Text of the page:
STEPHEN GULLO, PHD

How to deal with a temporary loss of control with food according to Stephen Gullo, PhD

Larry Hobbs: How do you have patients deal with temporary losses of control?

Stephen Gullo, PhD: I try to teach containment or damage control.

Everyone makes mistakes, but that shouldn't be an excuse for making more mistakes.

I tell them to go ahead and finish whatever it is that they are eating, but don't carry it into the next hour, the next meal, the next day.

This is very critical to emphasize to patients over and over.

I don't know of any other weight control program that makes error correction a primary teaching goal.

It's also important to get away from the moralistic model of judging eating behavior as good or bad.

It's just realizing that these foods don't work for your body or eating style.

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Posted by Larry Hobbs on Tue, Jul 17, 2012 9:30 am | [0] comments

STEPHEN GULLO, PHD

Almost all of my weight loss patients have given up peanuts, pretzels and chips notes Stephen Gullo

Larry Hobbs: What percentage of patients are able to use the "boxing technique" without having to give up these foods?

Stephen Gullo, PhD: About half.

The other half have voluntarily given up certain foods because they are not able to control them.

Some patients who eat out a lot have given up the bread basket.

Almost all of my patients have given up finger foods like peanuts, pretzels and chips.

They are too easy to abuse.

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Posted by Larry Hobbs on Tue, Jul 17, 2012 9:10 am | [0] comments

STEPHEN GULLO, PHD

An increase in frequency leads to an increase in quantity of certain foods notes Stephen Gullo, PhD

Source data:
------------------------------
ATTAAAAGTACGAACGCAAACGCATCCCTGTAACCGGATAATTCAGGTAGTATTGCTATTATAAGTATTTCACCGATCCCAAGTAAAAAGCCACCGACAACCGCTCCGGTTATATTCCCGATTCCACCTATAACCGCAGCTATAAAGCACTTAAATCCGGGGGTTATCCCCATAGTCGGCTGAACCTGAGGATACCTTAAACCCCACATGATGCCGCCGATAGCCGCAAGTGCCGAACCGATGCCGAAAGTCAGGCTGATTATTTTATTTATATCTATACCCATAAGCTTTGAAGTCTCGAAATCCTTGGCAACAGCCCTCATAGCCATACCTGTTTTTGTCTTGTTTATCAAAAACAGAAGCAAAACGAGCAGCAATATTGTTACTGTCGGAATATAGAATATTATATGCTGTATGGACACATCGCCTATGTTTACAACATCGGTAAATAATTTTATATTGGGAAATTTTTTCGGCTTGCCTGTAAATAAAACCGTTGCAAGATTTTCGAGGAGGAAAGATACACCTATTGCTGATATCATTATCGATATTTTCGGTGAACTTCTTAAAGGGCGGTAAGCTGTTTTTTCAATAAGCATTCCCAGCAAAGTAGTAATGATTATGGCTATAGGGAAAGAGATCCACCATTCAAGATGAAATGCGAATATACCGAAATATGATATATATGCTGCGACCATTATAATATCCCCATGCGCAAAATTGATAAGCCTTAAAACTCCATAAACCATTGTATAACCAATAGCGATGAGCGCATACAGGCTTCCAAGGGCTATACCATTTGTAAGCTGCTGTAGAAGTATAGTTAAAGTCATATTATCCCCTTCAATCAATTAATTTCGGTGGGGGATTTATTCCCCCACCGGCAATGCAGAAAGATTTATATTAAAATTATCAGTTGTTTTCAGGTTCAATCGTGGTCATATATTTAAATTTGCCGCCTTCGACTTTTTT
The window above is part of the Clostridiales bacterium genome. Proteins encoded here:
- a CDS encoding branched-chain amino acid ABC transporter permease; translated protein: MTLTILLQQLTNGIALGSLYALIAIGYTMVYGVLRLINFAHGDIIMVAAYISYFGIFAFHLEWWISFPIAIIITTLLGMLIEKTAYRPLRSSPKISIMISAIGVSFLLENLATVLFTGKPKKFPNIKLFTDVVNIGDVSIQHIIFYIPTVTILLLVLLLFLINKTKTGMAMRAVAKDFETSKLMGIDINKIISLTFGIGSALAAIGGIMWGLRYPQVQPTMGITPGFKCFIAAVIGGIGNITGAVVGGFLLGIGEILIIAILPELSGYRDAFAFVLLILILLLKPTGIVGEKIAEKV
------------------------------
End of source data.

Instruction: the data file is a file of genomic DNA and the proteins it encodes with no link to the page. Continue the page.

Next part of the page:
Larry Hobbs: What is the "F-Q Principle"?

Stephen Gullo, PhD: An increase in frequency leads to an increase in quantity.

This is very important to understand.

It took me about ten years to realize this.

At first when people told me that they were eating "just a little" of certain foods I thought this was a success.

But then when those same patients came back year after year gaining back the same weight I finally got it.

That if someone starts frequently eating "just a little" of a trigger food it is only a matter of time before "just a little" isn't enough and they regain their lost weight.

Eating just one cookie a day starts a pattern that leads to craving and food control problems.

At first people feel proud that they are eating just one cookie a day.

But their success of only eating one encourages them to do it again the next day and the next and the next.

Then they start eating more each day. So when people are sliding back first frequency increases then quantity.

I used to tell my students at Columbia that every addict can be moderate, they just can't stay moderate very long.

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Posted by Larry Hobbs on Tue, Jul 17, 2012 9:00 am | [0] comments

STEPHEN GULLO, PHD

Stephen Gullo, PhD gives audio recordings to weight loss patients to teach, remind, motivate

Larry Hobbs: Tell me about the audio cassettes that you use.

Stephen Gullo, PhD: During a patient's session I prepare a 5 minute cassette summarizing the critical points of our session and preparing them for any upcoming events.

They listen to it each day to keep them focused.

If the patient is going to attend a special event such as a wedding I will focus on that also.

Some situations like holidays, vacations, PMS, and stress management could be generic tapes.

Also if a patient has slipped, I zero in on why this has never worked for them in the past.

I tell them to look back in their life and ask if they have ever kept the weight off when they have gone back to eating these foods?

Have they ever had good control over these foods?

So the tapes are to teach, to remind, to encourage, to set clear boundaries and to motivate.

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Posted by Larry Hobbs on Tue, Jul 17, 2012 8:50 am | [0] comments

STEPHEN GULLO, PHD

‘Tomorrowisms’ are promising to change tomorrow, but control problems have to be addressed today

Larry Hobbs: Explain "tomorrowisms".

Stephen Gullo, PhD: St. Augustine is reported to have prayed "Dear Lord, make me pure, but not today."

Many people are willing to change, but not today.

This is especially true of people with food control problems.

They say "I'll start tomorrow" or "I'll just have a little" or "Just this once".

They want to remain thin and in control, but they want to wait until tomorrow to do what it takes.

But control problems have to be addressed today.